The ability to “talk the talk”—that is, to say the right things at the right time is, no doubt, a priceless skill. It’s also a brilliant gift—one that can inspire, touch the hearts of others, and make them remember us.

Eloquence has many proven benefits, but the greatest part about it is that it can be learned, with practice. Large part of making a lasting impression is, of course, to speak clearly and with confidence. But it all goes beyond the ability to have a small chat with all stripes of people or to become a good public speaker.

The talent to “talk the talk” is often the barometer of how much we (and our brand) are worth to ourselves and respectively—to the world. It reveals our confidence and how well we can market ourselves.

So how do we get there?

Scientists have long studied the topic—some of the advice we’ve been given is more intuitive than other. Below are helpful tips on how we can become a more seasoned speaker and keep others interested and engaged.

Expertise and Authority

The “easiest” way to project confidence when we speak is when it’s done from the position of authority or as an expert. We all tend to pay close attention to these individuals’ words and believe pretty much everything that they say. Because they “know their stuff.”

So, find your strengths and passions, and further develop them—become the best you can at what you do. You will gain others’ respect but this will also breed more confidence for you, as you notice that people pay attention to what you have to say and the knowledge you bring to the table.

Pausing, Emphasis and Fillers

It’s barely a secret that speaking too fast is a sign of anxiety.  Combine this with the use of multiple fillers as “uhm,” “you know” or “like,” and you’ve just lost large part of your credibility.

We often do it, though, when we fear we might get interrupted or objected to, and want to leave the other party no time to do so.

Furthermore, unless we are aiming at breaking the fast-speaking Guinness World record, rushing through thoughts and words will serve as an instant underminer of authority, as others will have a hard time following us.

Therefore, speak slower, make sure that you have a good idea about the message you want to relay, and if you need time to think, simply pause for a moment. No more “uhms.” Emphasis on certain words will also help to get across a message with more clarity. People tend to remember more when something is accentuated with a special intonation, a pause, etc.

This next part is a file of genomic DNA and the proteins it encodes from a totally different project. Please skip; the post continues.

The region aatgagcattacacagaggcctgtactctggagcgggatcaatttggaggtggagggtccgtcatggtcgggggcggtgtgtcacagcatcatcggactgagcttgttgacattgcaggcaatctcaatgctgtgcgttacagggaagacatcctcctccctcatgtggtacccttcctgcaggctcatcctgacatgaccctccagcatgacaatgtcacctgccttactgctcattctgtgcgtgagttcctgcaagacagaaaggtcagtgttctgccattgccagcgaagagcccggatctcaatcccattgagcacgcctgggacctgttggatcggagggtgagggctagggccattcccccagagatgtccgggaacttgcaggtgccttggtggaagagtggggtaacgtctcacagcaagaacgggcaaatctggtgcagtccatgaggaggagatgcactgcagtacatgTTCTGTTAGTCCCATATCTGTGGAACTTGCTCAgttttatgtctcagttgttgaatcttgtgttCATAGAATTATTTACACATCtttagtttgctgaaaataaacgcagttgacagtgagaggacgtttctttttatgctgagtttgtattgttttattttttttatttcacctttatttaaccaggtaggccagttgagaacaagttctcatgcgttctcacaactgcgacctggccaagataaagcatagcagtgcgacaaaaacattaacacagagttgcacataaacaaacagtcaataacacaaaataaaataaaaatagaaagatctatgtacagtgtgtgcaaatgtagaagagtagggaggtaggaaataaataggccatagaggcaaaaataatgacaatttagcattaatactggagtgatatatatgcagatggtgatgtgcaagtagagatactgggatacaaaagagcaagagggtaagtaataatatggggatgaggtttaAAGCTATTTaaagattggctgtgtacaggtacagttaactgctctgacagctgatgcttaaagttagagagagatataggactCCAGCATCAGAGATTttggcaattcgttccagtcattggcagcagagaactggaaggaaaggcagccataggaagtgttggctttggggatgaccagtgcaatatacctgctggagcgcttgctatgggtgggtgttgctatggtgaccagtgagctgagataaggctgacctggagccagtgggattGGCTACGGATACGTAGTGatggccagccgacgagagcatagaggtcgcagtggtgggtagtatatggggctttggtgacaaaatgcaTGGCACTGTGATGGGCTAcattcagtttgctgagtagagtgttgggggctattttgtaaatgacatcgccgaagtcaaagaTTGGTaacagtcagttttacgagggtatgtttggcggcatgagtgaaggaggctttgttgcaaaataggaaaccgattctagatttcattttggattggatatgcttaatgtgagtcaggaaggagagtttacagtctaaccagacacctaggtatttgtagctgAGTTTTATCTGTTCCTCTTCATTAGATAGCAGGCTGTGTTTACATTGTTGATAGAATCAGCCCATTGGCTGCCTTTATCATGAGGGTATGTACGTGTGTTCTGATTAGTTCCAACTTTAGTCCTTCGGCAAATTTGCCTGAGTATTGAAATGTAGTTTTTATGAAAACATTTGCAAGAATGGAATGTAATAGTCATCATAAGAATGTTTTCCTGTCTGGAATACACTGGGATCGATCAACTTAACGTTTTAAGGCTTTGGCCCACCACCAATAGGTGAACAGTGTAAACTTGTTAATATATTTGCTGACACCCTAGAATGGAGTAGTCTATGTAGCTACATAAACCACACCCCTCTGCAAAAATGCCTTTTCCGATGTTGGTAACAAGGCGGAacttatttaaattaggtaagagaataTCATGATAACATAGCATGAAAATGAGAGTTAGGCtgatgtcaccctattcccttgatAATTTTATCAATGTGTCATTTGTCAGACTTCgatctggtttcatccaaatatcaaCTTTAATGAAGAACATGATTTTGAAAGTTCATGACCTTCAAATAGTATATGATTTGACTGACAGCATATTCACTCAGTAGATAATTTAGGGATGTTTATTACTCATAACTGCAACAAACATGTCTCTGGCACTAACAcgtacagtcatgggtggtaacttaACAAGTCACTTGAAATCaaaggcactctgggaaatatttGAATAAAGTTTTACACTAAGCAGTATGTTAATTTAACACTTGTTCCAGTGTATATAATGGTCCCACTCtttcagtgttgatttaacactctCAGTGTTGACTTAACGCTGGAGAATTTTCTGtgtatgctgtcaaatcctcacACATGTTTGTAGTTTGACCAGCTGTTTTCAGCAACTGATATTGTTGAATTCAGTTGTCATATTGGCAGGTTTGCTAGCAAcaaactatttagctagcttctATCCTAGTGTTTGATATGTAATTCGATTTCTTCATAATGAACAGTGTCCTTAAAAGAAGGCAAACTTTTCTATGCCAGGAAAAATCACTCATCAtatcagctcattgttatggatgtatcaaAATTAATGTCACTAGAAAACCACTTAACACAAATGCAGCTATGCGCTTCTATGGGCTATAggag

The power of words

Rudyard Kipling once said: Words, of course, are the most powerful drug known to mankind. Not only do words infect, egotize, narcotize, and paralyze, but they enter into and colour the minutest cells of the brain ….”

Marketing gurus also tell us that not all words are equal. Some are more powerful and influential than others, and can make us come across as more confident. For instance, research has found that using words as: Now, You, Results, Proven, Instantly or New, among few others, can have a greater impact and help influence people.

Interestingly, the most dangerous word in the world is no other than…”NO,” and it’s variations (can’t, won’t, don’t, etc.). It makes others perceive us in an unfavorable way and as someone who is not assertive enough.

So, be very wary of the language you use when you speak. Avoid using words which can provoke adverse reactions. For instance, instead of “I’ve failed” you can say “I still haven’t succeeded,” or use “I’ll take this away and find out,” rather than “I don’t know or I’m not sure.” It makes a tremendous difference.

The Power of Priming

There is a much buzzed about study by John Bargh, a professor of social psychology at Yale University on the power of priming. In his experiment from 1996, he asked a group of participants to read a series of scrambled words, such as “Florida,” “oranges,” “old,” and “wrinkle.” After that, part-takers were asked to walk to a close-by elevator. Those who were primed with “elderly” words walked about 20% slower than the ones who were primed with neutral words.

The lesson from the above story is that the ability to speak clearly and confidently is largely a mind gamethat is, if you believe in yourself and trust that you are or can be self-assured, this is the image you will project to the world.

Often, our perceptions of ourselves find further expression in our gestures, posture, eye contact, the words we use, and so on.

Simply put, how we feel on the inside and what we believe to be true about our personalities—for instance, confident vs. insecure person, a good speaker or a bad one—is the main determinant of how well we can master and exhibit these skills and qualities.

In the end, we should remember that, frequently, the main ingredient we are missing— to be able to communicate effectively, to influence others and to speak with authority— is simply to give ourselves a little bit more of self-love and self-encouragement, as these can do wonders to our confidence and to the many esteem-linked aspects of our lives.